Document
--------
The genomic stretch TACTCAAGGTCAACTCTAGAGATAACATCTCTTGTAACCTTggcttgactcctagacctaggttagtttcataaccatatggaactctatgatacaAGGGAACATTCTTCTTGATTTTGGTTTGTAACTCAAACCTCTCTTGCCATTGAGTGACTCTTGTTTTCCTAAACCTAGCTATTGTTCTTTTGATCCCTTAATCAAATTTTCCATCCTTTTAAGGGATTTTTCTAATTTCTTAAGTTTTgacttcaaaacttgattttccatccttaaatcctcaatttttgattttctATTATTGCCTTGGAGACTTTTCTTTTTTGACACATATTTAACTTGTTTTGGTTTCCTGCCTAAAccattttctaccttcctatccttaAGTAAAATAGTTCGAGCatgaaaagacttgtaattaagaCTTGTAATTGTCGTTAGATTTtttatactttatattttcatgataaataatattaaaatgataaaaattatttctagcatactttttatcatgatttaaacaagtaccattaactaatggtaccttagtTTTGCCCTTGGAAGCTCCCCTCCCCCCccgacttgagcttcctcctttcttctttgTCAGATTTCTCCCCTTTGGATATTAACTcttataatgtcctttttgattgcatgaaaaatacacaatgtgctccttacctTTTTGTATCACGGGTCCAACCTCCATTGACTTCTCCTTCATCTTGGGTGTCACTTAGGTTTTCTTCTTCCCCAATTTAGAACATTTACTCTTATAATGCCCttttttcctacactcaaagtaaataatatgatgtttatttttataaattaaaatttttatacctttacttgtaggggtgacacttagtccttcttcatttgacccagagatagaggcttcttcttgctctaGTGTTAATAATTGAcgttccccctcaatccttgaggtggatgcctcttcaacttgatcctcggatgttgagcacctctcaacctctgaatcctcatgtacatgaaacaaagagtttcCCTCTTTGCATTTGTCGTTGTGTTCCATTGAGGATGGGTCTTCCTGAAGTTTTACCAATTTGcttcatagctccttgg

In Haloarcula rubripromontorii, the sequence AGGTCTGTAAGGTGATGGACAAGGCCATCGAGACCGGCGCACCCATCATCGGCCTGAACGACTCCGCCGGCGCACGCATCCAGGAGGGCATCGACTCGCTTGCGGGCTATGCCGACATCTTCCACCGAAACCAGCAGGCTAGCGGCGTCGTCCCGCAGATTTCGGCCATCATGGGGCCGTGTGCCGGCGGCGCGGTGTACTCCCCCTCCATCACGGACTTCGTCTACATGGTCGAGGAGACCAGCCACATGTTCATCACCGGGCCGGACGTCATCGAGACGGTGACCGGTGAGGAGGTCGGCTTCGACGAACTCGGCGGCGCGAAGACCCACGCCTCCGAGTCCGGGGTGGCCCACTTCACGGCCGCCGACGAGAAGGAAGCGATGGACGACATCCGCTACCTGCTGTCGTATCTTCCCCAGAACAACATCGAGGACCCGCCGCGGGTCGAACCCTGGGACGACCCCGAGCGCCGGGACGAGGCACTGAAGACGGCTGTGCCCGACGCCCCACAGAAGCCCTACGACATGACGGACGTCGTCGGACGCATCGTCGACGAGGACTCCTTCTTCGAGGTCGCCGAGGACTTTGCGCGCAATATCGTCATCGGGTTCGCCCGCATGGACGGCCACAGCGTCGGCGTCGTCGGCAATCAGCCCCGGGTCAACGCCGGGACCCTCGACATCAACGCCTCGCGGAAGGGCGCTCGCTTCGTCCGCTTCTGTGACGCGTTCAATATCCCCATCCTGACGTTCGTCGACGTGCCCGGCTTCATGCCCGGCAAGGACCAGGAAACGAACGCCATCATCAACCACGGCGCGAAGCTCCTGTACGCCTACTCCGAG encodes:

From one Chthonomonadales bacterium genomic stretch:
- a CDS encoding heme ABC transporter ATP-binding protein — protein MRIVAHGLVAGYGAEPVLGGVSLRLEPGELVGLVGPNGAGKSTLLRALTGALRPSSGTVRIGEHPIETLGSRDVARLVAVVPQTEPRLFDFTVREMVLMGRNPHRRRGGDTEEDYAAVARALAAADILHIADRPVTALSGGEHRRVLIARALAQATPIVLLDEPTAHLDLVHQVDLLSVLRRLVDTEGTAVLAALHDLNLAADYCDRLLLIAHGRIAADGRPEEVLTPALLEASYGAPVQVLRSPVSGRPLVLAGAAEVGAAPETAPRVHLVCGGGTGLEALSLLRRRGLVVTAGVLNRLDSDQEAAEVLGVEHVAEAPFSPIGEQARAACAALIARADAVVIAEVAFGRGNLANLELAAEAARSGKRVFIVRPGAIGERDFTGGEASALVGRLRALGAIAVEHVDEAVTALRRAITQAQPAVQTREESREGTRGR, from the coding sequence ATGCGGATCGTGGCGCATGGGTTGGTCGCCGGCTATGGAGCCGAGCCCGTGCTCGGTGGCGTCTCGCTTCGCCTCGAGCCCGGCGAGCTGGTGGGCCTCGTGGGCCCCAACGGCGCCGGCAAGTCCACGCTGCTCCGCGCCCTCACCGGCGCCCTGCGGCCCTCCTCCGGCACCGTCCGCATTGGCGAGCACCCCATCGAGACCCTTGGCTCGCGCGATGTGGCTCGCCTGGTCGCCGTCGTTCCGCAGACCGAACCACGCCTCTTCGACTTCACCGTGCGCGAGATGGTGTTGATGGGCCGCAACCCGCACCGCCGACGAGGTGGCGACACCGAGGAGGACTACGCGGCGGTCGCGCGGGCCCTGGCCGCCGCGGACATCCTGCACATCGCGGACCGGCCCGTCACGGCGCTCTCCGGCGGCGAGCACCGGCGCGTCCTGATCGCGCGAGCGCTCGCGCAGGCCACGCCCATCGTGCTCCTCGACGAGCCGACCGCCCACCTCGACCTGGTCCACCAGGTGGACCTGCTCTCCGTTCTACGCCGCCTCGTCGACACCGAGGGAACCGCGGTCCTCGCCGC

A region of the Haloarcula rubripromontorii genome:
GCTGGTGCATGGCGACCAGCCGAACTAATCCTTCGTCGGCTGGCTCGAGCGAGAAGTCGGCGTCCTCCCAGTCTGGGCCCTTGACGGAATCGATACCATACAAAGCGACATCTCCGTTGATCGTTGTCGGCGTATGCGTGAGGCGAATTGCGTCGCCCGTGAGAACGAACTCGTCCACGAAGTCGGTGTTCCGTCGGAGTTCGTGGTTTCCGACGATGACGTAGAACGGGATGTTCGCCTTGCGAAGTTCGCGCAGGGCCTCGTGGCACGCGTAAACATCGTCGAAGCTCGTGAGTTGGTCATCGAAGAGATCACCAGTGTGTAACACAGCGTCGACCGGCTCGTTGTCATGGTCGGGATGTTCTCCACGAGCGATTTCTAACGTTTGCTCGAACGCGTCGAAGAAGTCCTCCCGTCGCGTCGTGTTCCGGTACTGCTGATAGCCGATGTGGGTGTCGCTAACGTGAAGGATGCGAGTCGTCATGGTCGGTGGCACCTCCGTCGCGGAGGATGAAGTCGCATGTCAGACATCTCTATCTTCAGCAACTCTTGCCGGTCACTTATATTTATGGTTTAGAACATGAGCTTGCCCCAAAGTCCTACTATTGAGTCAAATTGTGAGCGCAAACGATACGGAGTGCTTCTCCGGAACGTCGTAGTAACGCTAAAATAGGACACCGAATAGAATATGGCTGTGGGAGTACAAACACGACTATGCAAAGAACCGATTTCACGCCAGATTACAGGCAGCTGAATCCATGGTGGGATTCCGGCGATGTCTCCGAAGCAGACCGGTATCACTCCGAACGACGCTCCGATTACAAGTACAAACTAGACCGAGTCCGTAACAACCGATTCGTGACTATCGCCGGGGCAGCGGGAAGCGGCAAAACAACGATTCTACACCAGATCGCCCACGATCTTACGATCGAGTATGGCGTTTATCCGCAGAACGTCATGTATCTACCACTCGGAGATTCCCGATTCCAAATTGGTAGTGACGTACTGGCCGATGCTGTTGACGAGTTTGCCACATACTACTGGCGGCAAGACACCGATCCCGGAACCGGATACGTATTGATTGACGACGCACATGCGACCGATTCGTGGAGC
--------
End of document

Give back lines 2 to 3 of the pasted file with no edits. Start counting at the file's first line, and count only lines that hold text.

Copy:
In Haloarcula rubripromontorii, the sequence AGGTCTGTAAGGTGATGGACAAGGCCATCGAGACCGGCGCACCCATCATCGGCCTGAACGACTCCGCCGGCGCACGCATCCAGGAGGGCATCGACTCGCTTGCGGGCTATGCCGACATCTTCCACCGAAACCAGCAGGCTAGCGGCGTCGTCCCGCAGATTTCGGCCATCATGGGGCCGTGTGCCGGCGGCGCGGTGTACTCCCCCTCCATCACGGACTTCGTCTACATGGTCGAGGAGACCAGCCACATGTTCATCACCGGGCCGGACGTCATCGAGACGGTGACCGGTGAGGAGGTCGGCTTCGACGAACTCGGCGGCGCGAAGACCCACGCCTCCGAGTCCGGGGTGGCCCACTTCACGGCCGCCGACGAGAAGGAAGCGATGGACGACATCCGCTACCTGCTGTCGTATCTTCCCCAGAACAACATCGAGGACCCGCCGCGGGTCGAACCCTGGGACGACCCCGAGCGCCGGGACGAGGCACTGAAGACGGCTGTGCCCGACGCCCCACAGAAGCCCTACGACATGACGGACGTCGTCGGACGCATCGTCGACGAGGACTCCTTCTTCGAGGTCGCCGAGGACTTTGCGCGCAATATCGTCATCGGGTTCGCCCGCATGGACGGCCACAGCGTCGGCGTCGTCGGCAATCAGCCCCGGGTCAACGCCGGGACCCTCGACATCAACGCCTCGCGGAAGGGCGCTCGCTTCGTCCGCTTCTGTGACGCGTTCAATATCCCCATCCTGACGTTCGTCGACGTGCCCGGCTTCATGCCCGGCAAGGACCAGGAAACGAACGCCATCATCAACCACGGCGCGAAGCTCCTGTACGCCTACTCCGAG encodes:

From one Chthonomonadales bacterium genomic stretch: